MIAMI (CBSMiami) – Friday was another very busy day at the FEMA-funded, state-run COVID-19 vaccination site at Miami Dade College North Campus.

No appointments are necessary for the walk-up site which saw lines form early. Most people said the operation ran smoothly.

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“I always stayed home,” said Gian Luta, 18-year-old. Luta, has a medical health condition. He said he had been long awaiting his turn.

“Now that I have it, I can feel a bit more relieved leaving my home,” said Luta.

Luta wasn’t the only one who felt grateful.

“My daughter has down syndrome and finally got a vaccination,” said Maria Acosta.

However, many were eager and anxious to get their shot. A line of cars wrapped around the Miami-Dade North Campus Site

“I waited for about an hour and 15 minutes,” said Terry Canales.

Canales got in line after she heard that FEMA had announced for the time being, that they would accept a doctor’s note signed by the patients’ physician, provided you are under 65 years of age with a medical condition.

The change came on Friday afternoon, before that, FEMA had required a Department of Health Form.

“It is preferred that you have the Department of Health Form printed out and signed by your health care provider. However, for the time being, to say it again, we will accept a doctor’s note and not just at this site, but at the other sites where the medical exception criteria people can go to,” said Mike Jachles with the Florida Division of Emergency Management.

If you are planning on going to get your vaccine over the weekend, Jachles said they expect teachers, school staff and employees.

“Plan and bring a little bit of patience,” said Jachles.

Another change, Governor Ron DeSantis said on Friday the age of eligibility for the coronavirus vaccine will be lowered ‘sometime in March.’

“The next change is going to be lowering the age from 65 down to either 60 or 55, most likely will do 60, and then we’ll do the next week, 55. So stay tuned,” said Desantis.

Miami-Dade Mayor Daniella and other elected and community leaders visited the site on Friday to spread the word about expanded vaccine availability and encourage eligible community members to get vaccinated.

“My message is to the entire community, the vaccine is proven to be safe and effective, and taking it is the fastest way to protect yourself, your loved ones, our entire community, and get this pandemic behind us,” said Levine Cava.

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Watch CBS4’s Bobeth Yates earlier report:

Mayor Levine also announced a new effort called VacNow – Vaccine Accessibility for Community Safety. It’s a team of people that will be going door to door to make sure people have the information and can be signed up for appointments.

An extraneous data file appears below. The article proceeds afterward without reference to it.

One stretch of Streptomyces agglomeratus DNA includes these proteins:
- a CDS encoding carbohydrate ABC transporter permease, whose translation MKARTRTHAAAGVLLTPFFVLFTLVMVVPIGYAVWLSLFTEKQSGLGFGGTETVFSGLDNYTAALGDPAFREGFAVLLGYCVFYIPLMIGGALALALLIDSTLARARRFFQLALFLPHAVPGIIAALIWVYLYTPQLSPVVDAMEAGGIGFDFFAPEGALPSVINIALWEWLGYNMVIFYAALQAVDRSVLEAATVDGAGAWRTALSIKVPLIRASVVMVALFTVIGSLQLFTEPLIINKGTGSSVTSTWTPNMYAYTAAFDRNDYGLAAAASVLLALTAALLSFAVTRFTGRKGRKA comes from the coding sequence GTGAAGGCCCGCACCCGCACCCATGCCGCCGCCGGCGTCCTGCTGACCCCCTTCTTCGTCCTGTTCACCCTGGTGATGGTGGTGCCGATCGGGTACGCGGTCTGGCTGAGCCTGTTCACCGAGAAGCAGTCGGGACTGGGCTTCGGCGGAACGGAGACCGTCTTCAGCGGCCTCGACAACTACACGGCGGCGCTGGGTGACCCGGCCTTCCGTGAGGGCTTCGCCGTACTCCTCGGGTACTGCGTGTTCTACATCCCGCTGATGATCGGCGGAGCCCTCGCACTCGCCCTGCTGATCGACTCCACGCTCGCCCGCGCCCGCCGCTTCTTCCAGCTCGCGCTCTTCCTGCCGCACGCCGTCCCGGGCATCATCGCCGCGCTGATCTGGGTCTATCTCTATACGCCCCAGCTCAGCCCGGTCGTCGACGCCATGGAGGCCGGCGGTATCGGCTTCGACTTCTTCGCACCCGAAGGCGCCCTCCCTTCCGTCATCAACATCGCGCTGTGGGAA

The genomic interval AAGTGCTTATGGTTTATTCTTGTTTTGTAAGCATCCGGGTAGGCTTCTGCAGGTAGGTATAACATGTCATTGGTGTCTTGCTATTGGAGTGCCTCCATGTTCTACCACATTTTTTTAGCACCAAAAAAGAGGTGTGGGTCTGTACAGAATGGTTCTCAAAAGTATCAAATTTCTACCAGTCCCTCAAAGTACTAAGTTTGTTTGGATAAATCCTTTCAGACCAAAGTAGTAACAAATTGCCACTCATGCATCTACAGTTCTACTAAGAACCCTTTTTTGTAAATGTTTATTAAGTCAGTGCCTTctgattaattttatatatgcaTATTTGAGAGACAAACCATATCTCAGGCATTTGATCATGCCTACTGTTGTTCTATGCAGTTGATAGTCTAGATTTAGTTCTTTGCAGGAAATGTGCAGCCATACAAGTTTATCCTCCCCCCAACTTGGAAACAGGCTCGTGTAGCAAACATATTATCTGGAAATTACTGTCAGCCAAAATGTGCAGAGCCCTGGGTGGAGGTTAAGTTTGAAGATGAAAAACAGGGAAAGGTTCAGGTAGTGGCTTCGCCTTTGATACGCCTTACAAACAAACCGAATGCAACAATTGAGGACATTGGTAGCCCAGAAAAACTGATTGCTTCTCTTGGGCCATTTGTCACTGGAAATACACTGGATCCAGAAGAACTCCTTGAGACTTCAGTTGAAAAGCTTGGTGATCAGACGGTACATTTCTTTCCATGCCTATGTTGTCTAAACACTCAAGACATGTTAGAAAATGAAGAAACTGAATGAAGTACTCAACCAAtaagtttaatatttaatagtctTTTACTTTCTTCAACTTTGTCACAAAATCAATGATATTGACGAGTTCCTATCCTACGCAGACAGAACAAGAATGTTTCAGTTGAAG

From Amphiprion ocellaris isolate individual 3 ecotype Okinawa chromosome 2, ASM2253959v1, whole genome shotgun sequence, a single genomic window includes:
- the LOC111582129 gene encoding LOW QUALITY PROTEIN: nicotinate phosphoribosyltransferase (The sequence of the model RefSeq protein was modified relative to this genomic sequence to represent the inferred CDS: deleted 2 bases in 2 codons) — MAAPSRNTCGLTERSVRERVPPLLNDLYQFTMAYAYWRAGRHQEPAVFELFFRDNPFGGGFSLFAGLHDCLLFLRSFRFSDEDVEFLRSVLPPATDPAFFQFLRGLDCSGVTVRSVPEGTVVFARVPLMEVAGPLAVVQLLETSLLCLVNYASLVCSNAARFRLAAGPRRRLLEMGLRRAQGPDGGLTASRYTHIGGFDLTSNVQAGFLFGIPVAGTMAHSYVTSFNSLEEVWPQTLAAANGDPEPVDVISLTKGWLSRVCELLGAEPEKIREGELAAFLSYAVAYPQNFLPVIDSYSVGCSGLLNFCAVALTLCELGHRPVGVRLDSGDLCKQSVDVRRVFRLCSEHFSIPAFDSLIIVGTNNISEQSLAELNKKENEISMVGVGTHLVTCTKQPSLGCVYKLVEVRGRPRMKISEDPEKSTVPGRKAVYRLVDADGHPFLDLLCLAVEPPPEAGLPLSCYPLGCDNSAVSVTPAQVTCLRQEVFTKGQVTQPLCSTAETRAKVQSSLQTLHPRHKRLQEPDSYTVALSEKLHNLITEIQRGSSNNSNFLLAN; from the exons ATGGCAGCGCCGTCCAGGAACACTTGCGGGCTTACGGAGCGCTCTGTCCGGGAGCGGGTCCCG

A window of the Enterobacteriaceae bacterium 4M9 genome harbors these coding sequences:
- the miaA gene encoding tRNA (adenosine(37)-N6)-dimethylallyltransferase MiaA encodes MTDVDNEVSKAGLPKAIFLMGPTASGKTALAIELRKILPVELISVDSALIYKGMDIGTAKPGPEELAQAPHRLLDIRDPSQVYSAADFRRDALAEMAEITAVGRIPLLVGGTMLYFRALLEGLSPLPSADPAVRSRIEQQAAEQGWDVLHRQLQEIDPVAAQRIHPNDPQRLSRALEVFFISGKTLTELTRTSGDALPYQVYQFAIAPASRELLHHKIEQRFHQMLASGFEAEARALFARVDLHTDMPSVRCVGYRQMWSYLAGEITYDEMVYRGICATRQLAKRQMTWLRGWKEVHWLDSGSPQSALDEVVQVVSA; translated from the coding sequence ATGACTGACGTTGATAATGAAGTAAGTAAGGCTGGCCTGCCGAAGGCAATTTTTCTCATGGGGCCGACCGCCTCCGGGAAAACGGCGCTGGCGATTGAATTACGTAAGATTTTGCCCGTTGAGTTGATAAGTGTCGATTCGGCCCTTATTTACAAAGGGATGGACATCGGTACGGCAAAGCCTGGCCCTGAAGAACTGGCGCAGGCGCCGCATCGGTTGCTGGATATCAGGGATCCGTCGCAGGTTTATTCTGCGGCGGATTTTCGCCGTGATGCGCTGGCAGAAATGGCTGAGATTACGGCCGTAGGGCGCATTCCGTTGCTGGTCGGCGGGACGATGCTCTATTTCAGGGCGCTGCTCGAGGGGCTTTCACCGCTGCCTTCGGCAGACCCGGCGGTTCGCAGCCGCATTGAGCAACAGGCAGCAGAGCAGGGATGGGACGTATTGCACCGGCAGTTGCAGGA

“The reason we don’t see polio, the reason we don’t see mumps, the reason we don’t see measles, the reason we don’t see many illnesses is because of vaccines,” said Grace Koch.

Koch, a nurse for more than 30 years, was there to get her shot.

“Today we’re going to take care of this vaccine for this generation because that’s what our generation needs to do for the future,” she said.

The MDC site was strategically placed in a minority community in hopes of encouraging those hardest hit by the pandemic to get vaccinated.

Dion Maclin was among those who took advantage of the opportunity. He said while there is distrust in the African American community, he chose to move forward.

“We can think about the history and think about what happened in the past but sometimes we have to forget about that and think about what’s going on for the future. Right now it’s very important, at least get the vaccine and let’s go forward,” he said.

Maclin said that includes following the science that the vaccine works

“Let’s all get healthy, stay healthy, we can do far more in the community by being alive than worried about death and death in our families,” he said.

Three thousand shots a day will be available at the MDC site which operates from 7 a.m. to 7 p.m.

On Thursday, the second day of operation of the site, 2,800 vaccinations were administered, of which 1,112 were the Johnson and Johnson single-dose vaccine.

“There are no vaccines left over. That is a common misconception. We have the allotment, there is a lot of behind-the-scenes logistics when we are moving vaccines from one site to another. So by mid-day if one site appears to be underperforming, we will take those vaccines and make sure that they are deployed to another site” said Mike Jachles with the Florida Division of Emergency Management

There are also two smaller FEMA-funded clinics with about 500 shots a day each.

One is in Sweetwater at 250 SW 114th Avenue, the other is in Florida City at 650 NW 5th Avenue. No appointments are needed at either of these sites which are open from 9 a.m. to 5 p.m.

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On Thursday, the Sweetwater site administered 298 shots while the Florida City site administered 197 shots.